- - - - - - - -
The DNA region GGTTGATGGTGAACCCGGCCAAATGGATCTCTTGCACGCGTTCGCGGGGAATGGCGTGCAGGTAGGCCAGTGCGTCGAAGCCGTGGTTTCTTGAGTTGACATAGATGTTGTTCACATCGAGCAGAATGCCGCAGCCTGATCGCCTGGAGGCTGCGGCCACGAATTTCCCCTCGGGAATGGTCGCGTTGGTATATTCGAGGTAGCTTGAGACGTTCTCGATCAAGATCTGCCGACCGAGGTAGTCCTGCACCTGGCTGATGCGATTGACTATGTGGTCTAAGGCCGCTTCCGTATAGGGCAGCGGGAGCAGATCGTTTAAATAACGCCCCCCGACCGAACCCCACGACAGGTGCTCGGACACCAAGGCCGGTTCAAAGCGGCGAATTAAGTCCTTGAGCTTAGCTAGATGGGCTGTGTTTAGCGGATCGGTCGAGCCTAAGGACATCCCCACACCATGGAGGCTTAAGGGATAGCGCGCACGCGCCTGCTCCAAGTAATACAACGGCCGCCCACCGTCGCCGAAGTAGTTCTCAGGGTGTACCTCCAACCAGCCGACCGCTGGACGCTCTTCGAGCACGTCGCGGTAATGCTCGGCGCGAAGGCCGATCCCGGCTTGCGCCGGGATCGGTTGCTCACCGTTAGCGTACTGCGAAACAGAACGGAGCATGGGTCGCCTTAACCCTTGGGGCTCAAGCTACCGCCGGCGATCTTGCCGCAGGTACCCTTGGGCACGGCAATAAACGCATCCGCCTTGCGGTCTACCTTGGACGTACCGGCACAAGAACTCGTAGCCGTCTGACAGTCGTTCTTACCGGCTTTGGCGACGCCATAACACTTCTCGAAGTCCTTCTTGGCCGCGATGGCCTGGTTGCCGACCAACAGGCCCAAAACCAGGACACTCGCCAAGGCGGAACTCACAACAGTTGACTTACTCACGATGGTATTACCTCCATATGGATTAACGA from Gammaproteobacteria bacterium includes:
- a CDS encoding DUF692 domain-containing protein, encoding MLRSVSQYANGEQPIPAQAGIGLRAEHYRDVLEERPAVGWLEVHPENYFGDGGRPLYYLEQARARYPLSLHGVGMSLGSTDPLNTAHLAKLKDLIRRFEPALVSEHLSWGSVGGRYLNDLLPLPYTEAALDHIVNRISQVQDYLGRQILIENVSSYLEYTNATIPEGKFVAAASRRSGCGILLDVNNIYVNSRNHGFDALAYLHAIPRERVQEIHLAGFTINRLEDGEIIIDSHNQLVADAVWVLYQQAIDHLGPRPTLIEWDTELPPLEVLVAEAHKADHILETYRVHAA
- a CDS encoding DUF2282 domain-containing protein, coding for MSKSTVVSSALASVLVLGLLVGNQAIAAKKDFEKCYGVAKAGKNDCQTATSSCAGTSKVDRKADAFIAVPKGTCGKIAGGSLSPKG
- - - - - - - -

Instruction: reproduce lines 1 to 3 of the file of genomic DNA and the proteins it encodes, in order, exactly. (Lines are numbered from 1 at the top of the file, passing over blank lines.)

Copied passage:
The DNA region GGTTGATGGTGAACCCGGCCAAATGGATCTCTTGCACGCGTTCGCGGGGAATGGCGTGCAGGTAGGCCAGTGCGTCGAAGCCGTGGTTTCTTGAGTTGACATAGATGTTGTTCACATCGAGCAGAATGCCGCAGCCTGATCGCCTGGAGGCTGCGGCCACGAATTTCCCCTCGGGAATGGTCGCGTTGGTATATTCGAGGTAGCTTGAGACGTTCTCGATCAAGATCTGCCGACCGAGGTAGTCCTGCACCTGGCTGATGCGATTGACTATGTGGTCTAAGGCCGCTTCCGTATAGGGCAGCGGGAGCAGATCGTTTAAATAACGCCCCCCGACCGAACCCCACGACAGGTGCTCGGACACCAAGGCCGGTTCAAAGCGGCGAATTAAGTCCTTGAGCTTAGCTAGATGGGCTGTGTTTAGCGGATCGGTCGAGCCTAAGGACATCCCCACACCATGGAGGCTTAAGGGATAGCGCGCACGCGCCTGCTCCAAGTAATACAACGGCCGCCCACCGTCGCCGAAGTAGTTCTCAGGGTGTACCTCCAACCAGCCGACCGCTGGACGCTCTTCGAGCACGTCGCGGTAATGCTCGGCGCGAAGGCCGATCCCGGCTTGCGCCGGGATCGGTTGCTCACCGTTAGCGTACTGCGAAACAGAACGGAGCATGGGTCGCCTTAACCCTTGGGGCTCAAGCTACCGCCGGCGATCTTGCCGCAGGTACCCTTGGGCACGGCAATAAACGCATCCGCCTTGCGGTCTACCTTGGACGTACCGGCACAAGAACTCGTAGCCGTCTGACAGTCGTTCTTACCGGCTTTGGCGACGCCATAACACTTCTCGAAGTCCTTCTTGGCCGCGATGGCCTGGTTGCCGACCAACAGGCCCAAAACCAGGACACTCGCCAAGGCGGAACTCACAACAGTTGACTTACTCACGATGGTATTACCTCCATATGGATTAACGA from Gammaproteobacteria bacterium includes:
- a CDS encoding DUF692 domain-containing protein, encoding MLRSVSQYANGEQPIPAQAGIGLRAEHYRDVLEERPAVGWLEVHPENYFGDGGRPLYYLEQARARYPLSLHGVGMSLGSTDPLNTAHLAKLKDLIRRFEPALVSEHLSWGSVGGRYLNDLLPLPYTEAALDHIVNRISQVQDYLGRQILIENVSSYLEYTNATIPEGKFVAAASRRSGCGILLDVNNIYVNSRNHGFDALAYLHAIPRERVQEIHLAGFTINRLEDGEIIIDSHNQLVADAVWVLYQQAIDHLGPRPTLIEWDTELPPLEVLVAEAHKADHILETYRVHAA
- a CDS encoding DUF2282 domain-containing protein, coding for MSKSTVVSSALASVLVLGLLVGNQAIAAKKDFEKCYGVAKAGKNDCQTATSSCAGTSKVDRKADAFIAVPKGTCGKIAGGSLSPKG